If you're on a quest to eat healthier, you probably have some superfoods in your diet. That's great, but are they sustainable? Think about the journey they take to your grocery store, and then to your plate. Sometimes these foods can travel long distances, resulting in high food miles. Also, their nutritional quality might deteriorate from the time in transit. If they undergo freezing, drying, or other preservation methods, this further degrades the nutritional quality. If you'd like to add some superfoods to your diet without the high food miles, here's a list of five that you might find growing at a farm close to home.
The U.S. currently supplies 60-65% of the world's aloe that's sold in bulk, followed by Latin America at 20-25%. If you live in either of these areas, you have easy access to sustainable aloe. If you live someplace where the weather is mostly warm all year, you may find success at growing it in your back yard.
Throughout history, many cultures have used aloe for its medicinal purposes. Recent research also validates many of its reported health claims.
Aloe vera normalizes blood glucose levels, helps regulate hyperglycemia, and improves the body's absorption of vitamins E and C.
Aloe vera contains 75 active compounds. However, processing can reduce the potency of the final product. Growing your own plant guarantees you a fresh source. If you can't grow it, buy aloe products packaged in dark containers- these protect the contents from light-induced degradation.
If you live in Central America, California, or Florida, you can enjoy avocados grown close to you.
Avocados have as much (and often more) potassium per gram than bananas. They also contain healthy monounsaturated fat that enhances the absorption of other nutrients, especially fat-soluble lycopene and beta carotene, which promote healthy skin. Do you need more reasons to buy this superfood?
When doing grocery shopping, go for potatoes with orange flesh and coppery skin.
Apart from vitamin A, sweet potatoes have lots of vitamin C and B6, and minerals like manganese, potassium, copper, calcium and iron. Sweet potatoes carry seven grams of fiber per cup, making them a filling food that also helps with bowel movements.
You'll find sweet potatoes in warm areas such as North Carolina, Mississippi, and Louisiana. They don't require lots of fertilizer or irrigation to do so, making them a relatively sustainable crop to produce.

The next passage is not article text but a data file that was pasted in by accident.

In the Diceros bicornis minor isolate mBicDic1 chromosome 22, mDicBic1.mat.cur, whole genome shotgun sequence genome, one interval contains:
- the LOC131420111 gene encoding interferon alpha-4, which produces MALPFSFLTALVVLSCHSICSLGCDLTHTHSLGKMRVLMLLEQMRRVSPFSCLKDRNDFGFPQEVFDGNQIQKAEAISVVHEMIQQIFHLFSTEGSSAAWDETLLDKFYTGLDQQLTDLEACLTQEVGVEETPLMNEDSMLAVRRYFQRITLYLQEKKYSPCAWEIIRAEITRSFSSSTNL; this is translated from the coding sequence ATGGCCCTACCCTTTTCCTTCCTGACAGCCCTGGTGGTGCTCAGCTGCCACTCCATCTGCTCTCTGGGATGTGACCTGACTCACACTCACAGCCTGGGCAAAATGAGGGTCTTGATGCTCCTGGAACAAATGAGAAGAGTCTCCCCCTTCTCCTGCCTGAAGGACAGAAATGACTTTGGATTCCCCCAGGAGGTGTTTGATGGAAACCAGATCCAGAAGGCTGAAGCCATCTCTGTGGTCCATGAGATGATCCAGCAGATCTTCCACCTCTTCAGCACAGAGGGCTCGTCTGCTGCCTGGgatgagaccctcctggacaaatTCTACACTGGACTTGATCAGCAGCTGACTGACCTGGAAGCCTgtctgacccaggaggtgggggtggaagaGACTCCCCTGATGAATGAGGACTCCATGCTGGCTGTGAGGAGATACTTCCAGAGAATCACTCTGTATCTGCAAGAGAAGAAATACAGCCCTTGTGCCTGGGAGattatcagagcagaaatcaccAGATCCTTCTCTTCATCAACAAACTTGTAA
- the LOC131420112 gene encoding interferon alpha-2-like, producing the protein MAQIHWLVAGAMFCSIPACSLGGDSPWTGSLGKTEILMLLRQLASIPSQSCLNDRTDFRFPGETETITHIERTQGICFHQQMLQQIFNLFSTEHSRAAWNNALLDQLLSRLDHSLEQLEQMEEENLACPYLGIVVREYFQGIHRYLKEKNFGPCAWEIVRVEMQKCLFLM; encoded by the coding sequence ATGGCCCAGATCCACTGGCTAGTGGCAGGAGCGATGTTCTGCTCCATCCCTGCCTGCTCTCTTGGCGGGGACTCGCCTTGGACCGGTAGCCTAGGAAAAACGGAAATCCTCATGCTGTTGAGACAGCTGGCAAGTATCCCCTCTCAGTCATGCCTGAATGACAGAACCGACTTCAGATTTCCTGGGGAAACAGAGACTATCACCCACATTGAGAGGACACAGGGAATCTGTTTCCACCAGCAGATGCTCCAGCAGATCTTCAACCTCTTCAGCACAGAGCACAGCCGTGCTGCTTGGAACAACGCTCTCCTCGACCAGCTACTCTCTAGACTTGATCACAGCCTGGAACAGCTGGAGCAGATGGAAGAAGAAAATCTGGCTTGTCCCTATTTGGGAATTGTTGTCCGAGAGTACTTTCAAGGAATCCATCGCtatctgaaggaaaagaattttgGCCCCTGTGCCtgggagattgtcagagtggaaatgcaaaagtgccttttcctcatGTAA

Try adding this superfood to your life and watch the health benefits roll in.
If the idea of bacteria on your plate freaks you out, consider these benefits first. Spirulina is high in protein, iron, and vitamin B12, which can be low or missing entirely in vegetarian and vegan diets. Its high content of minerals, vitamins, and chlorophyll make it a healthy part of meat-eater diets too.
If you need calcium, but you don't do dairy, spirulina is the answer. It has more calcium than milk! Considering that raising cows is extremely resource-intensive, using spirulina as a dairy-free calcium source is a very sustainable alternative.
China, Hawaii, Chad, India, Israel, Myanmar, and Mexico are some of the countries that have sizeable spirulina farms. Some companies now sell long-term support for spirulina farms you can set up on your roof, porch, or in your backyard.
Sprouts are plants that are currently growing. During this stage in a plant's life, it has peak nutritional quality, containing an incredible amount of nutrients and enzymes.
After a few days of sprouting, the plant's vitamin content increases dramatically, sometimes by up to 20 times. However, as soon as you pluck a fruit or vegetable from its roots, the nutritional quality starts to diminish. The produce you buy was probably harvested a few weeks ago, and then probably been on the grocery store shelves for days or weeks. But with sprouts, the plant is at the beginning stage of life, still growing and fresh.
Do you want a steady supply of sustainable sprouts? Then grow them in your kitchen. It's easy! Find some sproutable seeds from your area and get going.
Your health is essential, just like the health of the planet. Buying some exotic superfoods and healthy, local foods is an excellent way to strike a balance.
The Sole Toscana Beauty Team